Recently Passed Cyber Security Bill Causing Controversy
The US House of Representatives has just passed a new cyber security bill that will make it possible for the government and companies to share information regarding hacking although this bill has also raised concerns about privacy as well as a veto threat coming straight from the White House.
This bill caused the top Republican and Democrat on the intelligence committee who sponsored it to issue a joint statement lauding the bipartisan approval.
Included in the statement was “economic cyber spies will have a harder time stealing American business plans and research and development as the House took the first step today by passing a cyber security bill that will help US companies better protect themselves from dangerous economic predators.”
This new legislation will also will see federal agencies like the National Security Agency to share secret cyber threat information amongst other American companies to help the private sector protect its networks.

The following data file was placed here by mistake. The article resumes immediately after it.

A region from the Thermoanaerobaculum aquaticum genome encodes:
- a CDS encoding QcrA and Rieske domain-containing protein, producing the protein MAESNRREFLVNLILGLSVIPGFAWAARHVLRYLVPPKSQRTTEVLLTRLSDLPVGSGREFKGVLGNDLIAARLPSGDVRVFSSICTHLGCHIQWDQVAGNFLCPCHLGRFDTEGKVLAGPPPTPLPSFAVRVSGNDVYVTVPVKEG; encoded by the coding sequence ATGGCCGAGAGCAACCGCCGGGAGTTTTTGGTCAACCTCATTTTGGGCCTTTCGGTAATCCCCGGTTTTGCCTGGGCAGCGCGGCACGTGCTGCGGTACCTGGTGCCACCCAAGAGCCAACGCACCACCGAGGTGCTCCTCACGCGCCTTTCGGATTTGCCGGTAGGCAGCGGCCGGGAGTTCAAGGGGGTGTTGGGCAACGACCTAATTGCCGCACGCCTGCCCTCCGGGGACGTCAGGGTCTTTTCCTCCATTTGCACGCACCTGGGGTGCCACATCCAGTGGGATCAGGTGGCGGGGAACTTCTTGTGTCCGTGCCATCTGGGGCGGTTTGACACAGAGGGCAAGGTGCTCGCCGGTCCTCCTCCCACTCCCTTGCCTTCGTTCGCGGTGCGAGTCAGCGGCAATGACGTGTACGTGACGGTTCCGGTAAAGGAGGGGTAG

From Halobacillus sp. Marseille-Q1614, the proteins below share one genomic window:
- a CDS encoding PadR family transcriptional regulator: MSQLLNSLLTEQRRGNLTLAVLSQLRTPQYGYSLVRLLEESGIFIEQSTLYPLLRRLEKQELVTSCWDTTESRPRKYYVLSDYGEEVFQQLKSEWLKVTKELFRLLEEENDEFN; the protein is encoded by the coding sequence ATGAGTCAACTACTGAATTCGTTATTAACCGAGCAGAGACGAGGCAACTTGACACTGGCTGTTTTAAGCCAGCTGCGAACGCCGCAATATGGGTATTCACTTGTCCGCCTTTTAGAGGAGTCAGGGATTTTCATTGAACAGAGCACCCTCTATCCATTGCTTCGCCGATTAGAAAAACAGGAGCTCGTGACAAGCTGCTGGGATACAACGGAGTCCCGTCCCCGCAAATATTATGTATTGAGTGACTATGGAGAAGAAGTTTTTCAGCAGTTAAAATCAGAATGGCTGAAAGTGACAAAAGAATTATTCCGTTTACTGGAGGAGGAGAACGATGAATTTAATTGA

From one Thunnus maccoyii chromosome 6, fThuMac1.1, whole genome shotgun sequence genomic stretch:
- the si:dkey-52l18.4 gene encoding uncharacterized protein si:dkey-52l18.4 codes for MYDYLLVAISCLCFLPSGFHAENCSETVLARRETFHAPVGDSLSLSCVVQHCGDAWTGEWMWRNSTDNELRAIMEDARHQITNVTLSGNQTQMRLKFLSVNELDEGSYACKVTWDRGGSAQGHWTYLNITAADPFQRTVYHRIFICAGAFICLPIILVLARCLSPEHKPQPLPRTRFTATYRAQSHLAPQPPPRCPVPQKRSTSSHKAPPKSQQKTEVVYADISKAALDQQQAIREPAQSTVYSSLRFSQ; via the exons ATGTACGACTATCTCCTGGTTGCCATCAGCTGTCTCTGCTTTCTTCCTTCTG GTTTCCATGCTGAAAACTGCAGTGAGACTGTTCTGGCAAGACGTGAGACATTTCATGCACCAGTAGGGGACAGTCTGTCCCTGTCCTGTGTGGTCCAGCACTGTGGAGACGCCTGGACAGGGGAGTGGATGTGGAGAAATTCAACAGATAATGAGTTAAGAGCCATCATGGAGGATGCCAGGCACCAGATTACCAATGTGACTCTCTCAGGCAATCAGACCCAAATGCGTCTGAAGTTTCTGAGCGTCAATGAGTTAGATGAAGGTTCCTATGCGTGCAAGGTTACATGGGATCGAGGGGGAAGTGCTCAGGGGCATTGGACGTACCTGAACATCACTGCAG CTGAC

So far though, many critics have voiced their concerns regarding privacy about the fact that the sharing and return of threat information from private network operators to the government was so broad that it would allow the NSA to collect data on American communications, a practice that is generally prohibited by law.
Mike Rogers, the House intelligence committee chairman said “we can’t stand by and do nothing as US companies are hemorrhaging from the cyber looting coming from nation states like China and Russia.”
The House bill in essence will eventually override “important provisions of electronic surveillance law without instituting corresponding privacy, confidentiality, and civil liberties safeguards. The bill would allow broad sharing of information with governmental entities without establishing requirements for both industry and the government to minimize and protect personally identifiable information, ” according to the White House in a statement released on Wednesday.
The administration was also critical of the bill’s grants of broad immunity from privacy and antitrust lawsuits to other private companies that share threat information with the government and with corporate competitors.